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Three-month-old babies can be tested for HIV

By Vision Reporter

Added 30th January 2007 03:00 AM

UGANDA can now detect the sero status of babies born to HIV positive mothers at three months and not one and a half years, like the case has been.

UGANDA can now detect the sero status of babies born to HIV positive mothers at three months and not one and a half years, like the case has been.

By Lillian Nalumansi

UGANDA can now detect the sero status of babies born to HIV positive mothers at three months and not one and a half years, like the case has been.

Dr. Elizabeth Madraa, the AIDS Control Programme manager, said this will spare mothers the agony of waiting for 18 months before knowing whether their babies are HIV-positive or not.

The new testing method is known as Polymerase Chain Reaction (PCR).

“Because we had to wait, we would lose children at one or two years. Identifying the infection early will help us save more children,” Madraa said.

The Ministry of Health programme officer for Prevention of Mother to Child HIV Transmission (PMTCT), Dr. Justice Nankinga, said the new method is user-friendly because it does not require healthcentres to have sophisticated laboratories.

“With it, you don’t need to draw a lot of blood from the baby. PCR uses a drop of blood put on a filter paper, then dried, sealed and transported to a main hospital or the Joint Clinical Research Centre,” Nankinga said.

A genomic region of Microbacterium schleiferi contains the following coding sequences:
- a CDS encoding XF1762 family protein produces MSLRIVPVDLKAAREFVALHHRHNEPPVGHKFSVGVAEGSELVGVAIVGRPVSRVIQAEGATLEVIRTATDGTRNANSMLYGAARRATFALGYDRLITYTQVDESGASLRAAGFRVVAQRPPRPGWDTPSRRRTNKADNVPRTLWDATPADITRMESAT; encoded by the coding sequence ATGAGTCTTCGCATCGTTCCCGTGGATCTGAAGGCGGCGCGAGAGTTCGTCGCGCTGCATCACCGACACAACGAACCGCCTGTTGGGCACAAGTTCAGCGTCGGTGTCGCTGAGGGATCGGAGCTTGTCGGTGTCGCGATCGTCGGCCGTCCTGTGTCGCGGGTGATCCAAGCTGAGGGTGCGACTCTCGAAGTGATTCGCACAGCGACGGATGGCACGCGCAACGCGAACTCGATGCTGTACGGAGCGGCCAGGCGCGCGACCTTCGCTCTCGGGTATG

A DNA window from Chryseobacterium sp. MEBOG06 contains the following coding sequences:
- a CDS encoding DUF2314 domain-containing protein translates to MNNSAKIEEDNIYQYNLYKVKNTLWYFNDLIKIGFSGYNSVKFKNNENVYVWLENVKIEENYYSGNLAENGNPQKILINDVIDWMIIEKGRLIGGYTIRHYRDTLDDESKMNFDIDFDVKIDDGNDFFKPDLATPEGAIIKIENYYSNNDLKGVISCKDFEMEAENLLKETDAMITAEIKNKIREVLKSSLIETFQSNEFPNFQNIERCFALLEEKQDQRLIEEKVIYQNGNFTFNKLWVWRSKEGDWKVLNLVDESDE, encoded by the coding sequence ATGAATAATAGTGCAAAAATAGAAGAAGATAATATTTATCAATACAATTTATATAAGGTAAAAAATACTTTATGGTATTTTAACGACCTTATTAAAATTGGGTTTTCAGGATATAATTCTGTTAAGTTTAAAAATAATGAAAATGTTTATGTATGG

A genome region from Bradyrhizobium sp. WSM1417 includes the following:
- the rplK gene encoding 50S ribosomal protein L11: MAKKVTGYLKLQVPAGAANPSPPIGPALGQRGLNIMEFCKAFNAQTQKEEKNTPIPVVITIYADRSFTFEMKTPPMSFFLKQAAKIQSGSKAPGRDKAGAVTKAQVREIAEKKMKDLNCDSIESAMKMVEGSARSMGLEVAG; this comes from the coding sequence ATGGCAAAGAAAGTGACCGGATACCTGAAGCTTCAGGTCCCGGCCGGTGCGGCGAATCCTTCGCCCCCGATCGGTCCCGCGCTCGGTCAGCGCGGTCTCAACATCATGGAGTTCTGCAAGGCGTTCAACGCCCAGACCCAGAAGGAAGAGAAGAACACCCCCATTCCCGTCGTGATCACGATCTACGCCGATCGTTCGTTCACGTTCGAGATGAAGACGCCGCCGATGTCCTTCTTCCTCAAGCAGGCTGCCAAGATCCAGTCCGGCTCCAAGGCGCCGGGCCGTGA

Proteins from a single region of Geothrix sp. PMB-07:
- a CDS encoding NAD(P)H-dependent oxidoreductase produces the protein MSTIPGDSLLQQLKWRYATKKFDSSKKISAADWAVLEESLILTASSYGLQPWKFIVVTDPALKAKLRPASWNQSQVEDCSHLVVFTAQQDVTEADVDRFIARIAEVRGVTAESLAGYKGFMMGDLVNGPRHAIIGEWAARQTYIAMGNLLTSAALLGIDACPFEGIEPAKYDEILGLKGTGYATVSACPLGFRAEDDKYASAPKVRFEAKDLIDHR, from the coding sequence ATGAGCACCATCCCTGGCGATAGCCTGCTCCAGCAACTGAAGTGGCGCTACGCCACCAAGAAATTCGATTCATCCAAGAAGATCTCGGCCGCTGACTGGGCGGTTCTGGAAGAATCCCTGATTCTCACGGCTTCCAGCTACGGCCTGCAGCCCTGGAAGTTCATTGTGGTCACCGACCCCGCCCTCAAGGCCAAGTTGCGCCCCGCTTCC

The sample can be kept for as long as a month.

EGPAF’s country director William Salmond, said the PCR testing method will save healthcentres from having to acquire CD4 count machines which detect the viral load of HIV in a person before they can be started on Antiretroviral drugs.

EGPAF is a paediatric organisation which has been in Uganda since 2001. It is one of the biggest implementers of the PMTCT programmes and provider of care and treatment to children living with HIV in Uganda. It is currently supporting PMTCT activities in 20 districts in Uganda.

Through its support, over 40,000 pregnant women in Uganda have been tested for HIV and over 1,700 babies received the nevirapine drug that halves the chances of them contracting HIV/AIDS from their mothers.

She was recently handing over 15 motorcycles to health workers under the Directorate of District Health Services at the Elizabeth Glaser Paediatric AIDS Foundation (EGPAF) offices on Lumumba Avenue.

The motorcycles were the last batch of a total of 33 that were distributed to the directorate in different districts. They were purchased with funds from the President’s Emergency Plan for AIDS Relief.

Three-month-old babies can be tested for HIV

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